In this weekly series, Associate Editor Tim Chin and Test Cook Sasha Marx take you behind the scenes of Cook’s Science and give you a glimpse into our recipe development process, from how we come up with recipe ideas, to test kitchen failures, to discoveries we make along the way. This week, we hear from Tim about his continuing experimentation with egg yolks.
I value simplicity in my life. And in my cooking, that’s no different. But sometimes, arriving at the best version of a simple technique—with precision and elegant execution—is harder than making a perfect Jacques Pépin chicken galantine. This week I started a project on cured egg yolks. Cured yolks are popular on the menus of many modern restaurants: salty, deep orange gems that can be grated over meats and vegetables to add richness and seasoning, or served in a sweet preparation, like with yogurt meringue. But their favor with chefs hides the fact that they are not difficult to make at home, nor is curing yolks a new idea. Curing is one of the oldest food preservation techniques known to man, and humans have been curing and enjoying cured (fish) eggs in the form of caviar for centuries. But the technique is still relevant today, and it’s still fun and enriching to do it yourself. However, developing a simple recipe does not always translate into easy testing—and as you’ll see, projects like this can be a huge pain in the ass to organize in the test kitchen.
The basic yolk-curing process involves burying raw yolks in salt, sugar, or a combination of the two and leaving them to dry out (for several days, in some cases) until they achieve textures ranging from jam-like to crumbly cheese. The yolks intensify in flavor as they cure, becoming salty and savory. When I began working on my version of this technique, it was clear that there are three major variables to consider: Salt concentration, sugar concentration, and curing time. To get some preliminary information, I designed a test involving five different cure mixtures set for varying curing time intervals (e.g., a 50/50 salt/sugar cure mixture for 2 days, a 25/75 salt/sugar cure mixture for 5 days, etc.). I staggered the starting dates for the cure times so my team could taste all the samples on the same day. In the end, I had twenty samples to taste—plus five extra samples involving some less traditional cures.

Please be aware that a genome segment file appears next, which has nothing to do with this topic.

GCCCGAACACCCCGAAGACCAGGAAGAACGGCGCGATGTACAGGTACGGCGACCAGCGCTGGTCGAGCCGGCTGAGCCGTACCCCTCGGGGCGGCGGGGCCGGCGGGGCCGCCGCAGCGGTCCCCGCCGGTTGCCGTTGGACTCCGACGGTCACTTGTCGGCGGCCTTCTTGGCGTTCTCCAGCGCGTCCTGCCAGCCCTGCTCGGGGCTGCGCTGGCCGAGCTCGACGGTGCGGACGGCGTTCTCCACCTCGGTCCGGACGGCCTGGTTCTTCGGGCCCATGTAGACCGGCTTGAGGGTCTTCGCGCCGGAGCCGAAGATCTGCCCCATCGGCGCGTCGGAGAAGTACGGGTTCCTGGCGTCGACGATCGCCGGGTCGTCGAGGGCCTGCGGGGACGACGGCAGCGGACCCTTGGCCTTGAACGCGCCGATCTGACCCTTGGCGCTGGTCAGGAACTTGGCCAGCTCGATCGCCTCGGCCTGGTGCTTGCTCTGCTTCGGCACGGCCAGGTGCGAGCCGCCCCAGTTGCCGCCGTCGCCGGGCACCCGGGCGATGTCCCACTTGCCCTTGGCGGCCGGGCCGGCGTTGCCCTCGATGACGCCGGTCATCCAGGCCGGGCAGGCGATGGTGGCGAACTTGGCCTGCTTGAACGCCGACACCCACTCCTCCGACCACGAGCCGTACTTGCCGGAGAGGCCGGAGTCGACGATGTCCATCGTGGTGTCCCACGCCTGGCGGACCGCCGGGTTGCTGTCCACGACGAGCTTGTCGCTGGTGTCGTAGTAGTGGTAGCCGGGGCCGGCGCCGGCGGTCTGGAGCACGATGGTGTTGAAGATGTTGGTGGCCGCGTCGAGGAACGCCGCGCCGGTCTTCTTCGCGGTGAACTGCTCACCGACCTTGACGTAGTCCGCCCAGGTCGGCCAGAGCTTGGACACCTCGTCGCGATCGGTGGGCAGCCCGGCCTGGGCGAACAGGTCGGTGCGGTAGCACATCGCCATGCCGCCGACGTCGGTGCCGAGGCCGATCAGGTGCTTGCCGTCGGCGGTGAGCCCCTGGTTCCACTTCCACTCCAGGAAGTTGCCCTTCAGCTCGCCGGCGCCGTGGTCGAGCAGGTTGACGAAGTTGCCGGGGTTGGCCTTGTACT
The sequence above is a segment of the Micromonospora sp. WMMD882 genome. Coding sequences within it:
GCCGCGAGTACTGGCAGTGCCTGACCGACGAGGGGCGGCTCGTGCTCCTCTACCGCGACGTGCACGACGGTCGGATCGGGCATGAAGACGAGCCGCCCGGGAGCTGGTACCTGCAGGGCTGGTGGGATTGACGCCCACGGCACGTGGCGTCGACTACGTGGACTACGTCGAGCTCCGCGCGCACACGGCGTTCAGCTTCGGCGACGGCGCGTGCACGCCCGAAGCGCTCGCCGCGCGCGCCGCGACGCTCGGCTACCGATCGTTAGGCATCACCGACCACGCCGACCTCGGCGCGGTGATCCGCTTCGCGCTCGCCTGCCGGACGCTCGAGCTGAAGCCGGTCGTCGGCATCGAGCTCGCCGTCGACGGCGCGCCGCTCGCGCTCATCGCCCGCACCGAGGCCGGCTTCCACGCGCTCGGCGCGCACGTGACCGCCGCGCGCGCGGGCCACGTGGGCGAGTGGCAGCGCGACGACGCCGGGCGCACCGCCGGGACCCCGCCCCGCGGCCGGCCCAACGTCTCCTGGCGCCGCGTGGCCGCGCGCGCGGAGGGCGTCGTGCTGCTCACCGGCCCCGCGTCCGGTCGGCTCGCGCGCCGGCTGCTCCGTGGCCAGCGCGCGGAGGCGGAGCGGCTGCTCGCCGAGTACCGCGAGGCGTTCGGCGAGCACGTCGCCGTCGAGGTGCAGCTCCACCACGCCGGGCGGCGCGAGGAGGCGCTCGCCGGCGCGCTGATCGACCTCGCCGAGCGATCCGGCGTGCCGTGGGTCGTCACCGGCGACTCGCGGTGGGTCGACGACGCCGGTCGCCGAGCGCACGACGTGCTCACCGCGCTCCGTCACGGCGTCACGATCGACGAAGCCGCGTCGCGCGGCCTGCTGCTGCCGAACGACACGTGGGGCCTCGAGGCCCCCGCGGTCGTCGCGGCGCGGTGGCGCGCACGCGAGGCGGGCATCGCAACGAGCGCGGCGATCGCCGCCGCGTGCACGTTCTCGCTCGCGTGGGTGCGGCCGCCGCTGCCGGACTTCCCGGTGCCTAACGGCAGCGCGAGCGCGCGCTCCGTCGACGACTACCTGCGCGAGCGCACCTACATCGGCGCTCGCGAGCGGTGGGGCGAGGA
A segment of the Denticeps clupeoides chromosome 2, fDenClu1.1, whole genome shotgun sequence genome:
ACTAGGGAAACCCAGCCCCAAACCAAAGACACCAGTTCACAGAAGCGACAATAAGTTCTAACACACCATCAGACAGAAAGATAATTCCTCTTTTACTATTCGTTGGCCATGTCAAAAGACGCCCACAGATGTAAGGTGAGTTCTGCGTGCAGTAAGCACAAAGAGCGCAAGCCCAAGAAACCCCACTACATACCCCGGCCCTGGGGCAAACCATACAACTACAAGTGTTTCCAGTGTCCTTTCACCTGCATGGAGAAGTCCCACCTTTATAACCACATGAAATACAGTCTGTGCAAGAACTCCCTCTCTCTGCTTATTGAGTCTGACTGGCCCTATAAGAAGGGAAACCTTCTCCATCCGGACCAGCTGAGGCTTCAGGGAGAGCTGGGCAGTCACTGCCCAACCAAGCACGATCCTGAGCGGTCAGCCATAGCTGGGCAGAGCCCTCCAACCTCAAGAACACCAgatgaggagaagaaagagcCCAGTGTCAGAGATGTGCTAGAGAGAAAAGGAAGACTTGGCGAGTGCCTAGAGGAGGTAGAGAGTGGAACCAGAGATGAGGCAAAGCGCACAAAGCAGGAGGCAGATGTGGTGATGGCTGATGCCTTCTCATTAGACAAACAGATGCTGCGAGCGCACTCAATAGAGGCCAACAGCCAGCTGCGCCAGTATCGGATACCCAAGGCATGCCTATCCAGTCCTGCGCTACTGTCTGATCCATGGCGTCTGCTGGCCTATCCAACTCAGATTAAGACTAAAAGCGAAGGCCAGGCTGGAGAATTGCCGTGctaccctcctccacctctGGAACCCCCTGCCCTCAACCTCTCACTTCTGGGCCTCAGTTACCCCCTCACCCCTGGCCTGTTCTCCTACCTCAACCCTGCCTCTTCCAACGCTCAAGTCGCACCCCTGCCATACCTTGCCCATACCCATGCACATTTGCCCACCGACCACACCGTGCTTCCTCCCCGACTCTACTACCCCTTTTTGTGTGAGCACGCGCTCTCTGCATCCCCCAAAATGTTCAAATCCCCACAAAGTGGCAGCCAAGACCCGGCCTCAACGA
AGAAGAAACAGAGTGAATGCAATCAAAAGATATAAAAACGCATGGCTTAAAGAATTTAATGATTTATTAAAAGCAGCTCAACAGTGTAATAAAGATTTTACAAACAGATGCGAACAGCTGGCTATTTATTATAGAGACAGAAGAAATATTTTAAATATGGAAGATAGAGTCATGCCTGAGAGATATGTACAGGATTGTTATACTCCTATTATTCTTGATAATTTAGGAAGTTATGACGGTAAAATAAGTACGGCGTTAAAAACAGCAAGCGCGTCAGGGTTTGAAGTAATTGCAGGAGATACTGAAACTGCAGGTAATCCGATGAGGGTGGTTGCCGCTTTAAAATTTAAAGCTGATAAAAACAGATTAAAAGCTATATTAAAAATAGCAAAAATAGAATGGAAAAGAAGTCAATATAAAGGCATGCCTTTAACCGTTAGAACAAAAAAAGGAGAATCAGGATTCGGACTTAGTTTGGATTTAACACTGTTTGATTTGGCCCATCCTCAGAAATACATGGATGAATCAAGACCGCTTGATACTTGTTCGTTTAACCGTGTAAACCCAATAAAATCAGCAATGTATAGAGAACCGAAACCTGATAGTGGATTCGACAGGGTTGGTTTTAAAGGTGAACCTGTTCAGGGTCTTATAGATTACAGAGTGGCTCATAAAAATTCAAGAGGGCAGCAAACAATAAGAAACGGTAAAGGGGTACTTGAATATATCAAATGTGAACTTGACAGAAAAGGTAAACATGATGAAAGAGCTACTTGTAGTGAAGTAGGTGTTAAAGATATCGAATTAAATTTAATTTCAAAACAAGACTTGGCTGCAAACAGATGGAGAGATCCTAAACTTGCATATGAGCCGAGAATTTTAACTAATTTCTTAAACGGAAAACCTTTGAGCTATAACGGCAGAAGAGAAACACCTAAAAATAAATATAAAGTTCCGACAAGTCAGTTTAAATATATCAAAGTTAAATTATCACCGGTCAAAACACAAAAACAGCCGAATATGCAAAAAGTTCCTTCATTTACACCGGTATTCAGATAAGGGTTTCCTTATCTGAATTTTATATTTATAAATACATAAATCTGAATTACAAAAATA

Tasting twenty-five samples of the same thing in one sitting is a labor of love. For one thing, Dan, Sasha, and I were tasting twenty-five egg yolks—enough cholesterol for weeks. For another, tasting in this format was a bit like playing Russian Roulette. We never really knew what we were gonna get flavor- or texture-wise, so it was exciting when things tasted good and discouraging when you found something straight up disgusting. But by the end of the tasting, we had a much better idea of (1) the type of cures we liked, and (2) the finished textures that we enjoyed. A 50/50 cure seems promising for a grated or shaved preparation, while a quicker cure in flavored sugar syrup opens avenues for sweet dishes (think like a sweet poached yolk).
I’m still working on this project. We’re exploring a few different directions with the yolks involving cure types and timing—as well as various flavor variations. Miso, sugar syrups, soy sauce, kombu, and even shio koji are all fair game. And be sure to look for the upcoming recipes on the site. For now, I think I need to eat a bunch of kale salad (recipe also coming soon) and work on my LDL level.
We’d like to hear from you, too. Have you ever eaten cured yolks? Made them yourself? Any cool or quirky applications? Tell us about your experience in the comments.
Photography by Steve Klise.